The London Encyclopaedia: Or, Universal Dictionary of Science, Art, Literature, and Practical Mechanics, Comprising a Popular View of the Present State of Knowledge. Illustrated by Numerous Engravings, a General Atlas, and Appropriate Diagrams, Volume 6
T. Tegg, 1829 - Encyclopedias and dictionaries
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Page 274 - Are not the mountains, waves, and skies, a part Of me and of my soul, as I of them?
Page 21 - AH ! who can tell how hard it is to climb The steep where Fame's proud temple shines afar; Ah! who can tell how many a soul sublime Has felt the influence of malignant star, And waged with Fortune an eternal war; Check'd by the scoff of Pride, by Envy's frown, And Poverty's unconquerable bar, In life's low vale remote has pined alone, Then dropt into the grave, unpitied and unknown...
Page 322 - Reading maketh a full man, conference a ready man, and writing an exact man. And therefore if a man write little he had need have a great memory: if he confer little he had need have a present wit, and if he read little he had need have much cunning to seem to know that he doth not. Histories make men wise, poets witty, the mathematics subtle, natural philosophy deep, moral grave, logic and rhetoric able to contend,
Page 363 - Is there, in human form, that bears a heart — A wretch ! a villain ! lost to love and truth ! That can, with studied, sly, ensnaring art, Betray sweet Jenny's unsuspecting youth? Curse on his perjur'd arts ! dissembling smooth ! Are honour, virtue, conscience, all exil'd?
Page 422 - But hark ! a rap comes gently to the door ; Jenny, wha kens the meaning o' the same, Tells how a neebor lad cam' o'er the moor, To do some errands, and convoy her hame. The wily mother sees the conscious flame Sparkle in Jenny's e'e, and flush her cheek ; With heart-struck anxious care, inquires his name, While Jenny hafflins is afraid to speak : Weel pleased the mother hears it's nae wild, worthless rake. Wi...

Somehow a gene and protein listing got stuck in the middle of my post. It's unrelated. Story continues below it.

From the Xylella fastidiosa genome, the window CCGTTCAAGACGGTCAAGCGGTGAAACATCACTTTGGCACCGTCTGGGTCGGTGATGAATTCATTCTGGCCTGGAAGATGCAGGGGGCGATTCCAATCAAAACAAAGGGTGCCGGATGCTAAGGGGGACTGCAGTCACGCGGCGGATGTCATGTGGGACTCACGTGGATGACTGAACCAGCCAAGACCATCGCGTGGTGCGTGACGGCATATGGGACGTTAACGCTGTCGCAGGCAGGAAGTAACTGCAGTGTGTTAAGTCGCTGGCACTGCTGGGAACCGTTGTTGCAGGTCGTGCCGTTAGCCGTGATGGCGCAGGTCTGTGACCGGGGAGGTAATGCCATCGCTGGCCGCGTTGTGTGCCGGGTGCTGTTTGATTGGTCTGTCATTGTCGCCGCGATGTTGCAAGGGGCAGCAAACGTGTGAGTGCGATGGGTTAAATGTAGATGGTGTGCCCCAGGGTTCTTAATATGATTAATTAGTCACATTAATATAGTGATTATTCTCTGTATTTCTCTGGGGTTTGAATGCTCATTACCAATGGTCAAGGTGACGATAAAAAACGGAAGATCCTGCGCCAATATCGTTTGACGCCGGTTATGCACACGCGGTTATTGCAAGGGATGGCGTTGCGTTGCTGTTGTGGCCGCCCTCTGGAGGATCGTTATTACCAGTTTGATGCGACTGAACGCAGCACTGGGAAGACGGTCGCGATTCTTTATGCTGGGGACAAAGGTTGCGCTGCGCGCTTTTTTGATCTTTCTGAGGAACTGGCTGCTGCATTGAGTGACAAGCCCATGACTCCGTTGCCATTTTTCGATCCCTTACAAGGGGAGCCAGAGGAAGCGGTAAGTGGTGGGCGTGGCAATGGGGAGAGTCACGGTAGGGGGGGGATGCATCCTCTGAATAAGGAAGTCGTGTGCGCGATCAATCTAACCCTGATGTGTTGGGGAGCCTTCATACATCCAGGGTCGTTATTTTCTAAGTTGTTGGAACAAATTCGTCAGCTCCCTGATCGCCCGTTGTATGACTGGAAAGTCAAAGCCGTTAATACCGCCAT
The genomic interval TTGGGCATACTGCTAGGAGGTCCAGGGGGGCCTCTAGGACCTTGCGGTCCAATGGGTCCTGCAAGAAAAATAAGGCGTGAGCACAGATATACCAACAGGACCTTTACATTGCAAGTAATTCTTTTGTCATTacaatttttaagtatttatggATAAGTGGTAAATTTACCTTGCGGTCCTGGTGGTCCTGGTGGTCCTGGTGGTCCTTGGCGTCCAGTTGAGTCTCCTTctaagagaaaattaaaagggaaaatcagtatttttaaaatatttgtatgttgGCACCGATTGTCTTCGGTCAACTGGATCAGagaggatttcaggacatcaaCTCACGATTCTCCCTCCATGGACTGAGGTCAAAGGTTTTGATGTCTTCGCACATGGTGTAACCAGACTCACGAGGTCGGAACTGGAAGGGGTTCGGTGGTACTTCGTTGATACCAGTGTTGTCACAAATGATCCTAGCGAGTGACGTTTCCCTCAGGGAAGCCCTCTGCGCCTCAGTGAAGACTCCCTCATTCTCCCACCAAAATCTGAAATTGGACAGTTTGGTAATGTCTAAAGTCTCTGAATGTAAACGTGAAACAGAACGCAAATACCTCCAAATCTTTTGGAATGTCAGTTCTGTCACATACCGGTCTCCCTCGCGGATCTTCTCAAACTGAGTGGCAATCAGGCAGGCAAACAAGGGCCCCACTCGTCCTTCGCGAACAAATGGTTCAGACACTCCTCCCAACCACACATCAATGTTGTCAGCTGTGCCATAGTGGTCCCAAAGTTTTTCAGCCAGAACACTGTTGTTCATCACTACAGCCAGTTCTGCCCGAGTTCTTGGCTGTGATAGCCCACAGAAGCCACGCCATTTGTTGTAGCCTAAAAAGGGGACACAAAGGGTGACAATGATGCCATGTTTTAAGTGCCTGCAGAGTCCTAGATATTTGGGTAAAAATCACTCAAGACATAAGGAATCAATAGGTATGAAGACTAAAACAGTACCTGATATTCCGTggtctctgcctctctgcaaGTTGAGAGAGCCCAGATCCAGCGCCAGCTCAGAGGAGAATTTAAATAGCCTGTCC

Page 415 - Brethren, if any of you do err from the truth, and one convert him, let him know, that he *which converteth the sinner from the error of his way, shall save a soul from death, and shall hide a multitude of sins.
Page 400 - OH for a lodge in some vast wilderness, Some boundless contiguity of shade, Where rumour of oppression and deceit, Of unsuccessful or successful war, Might never reach me more.
Page 415 - To sit on rocks, to muse o'er flood and fell, To slowly trace the forest's shady scene, Where things that own not man's dominion dwell, And mortal foot hath ne'er, or rarely, been ; To climb the trackless mountain all unseen, With the wild flock that never needs a fold ; Alone o'er steeps and foaming falls to lean ; This is not solitude ; 'tis but to hold Converse with Nature's charms, and view her stores unroll'd.
Page 326 - Their blood is shed In confirmation of the noblest claim — Our claim to feed upon immortal truth, To walk with God, to be divinely free, To soar, and to anticipate the skies.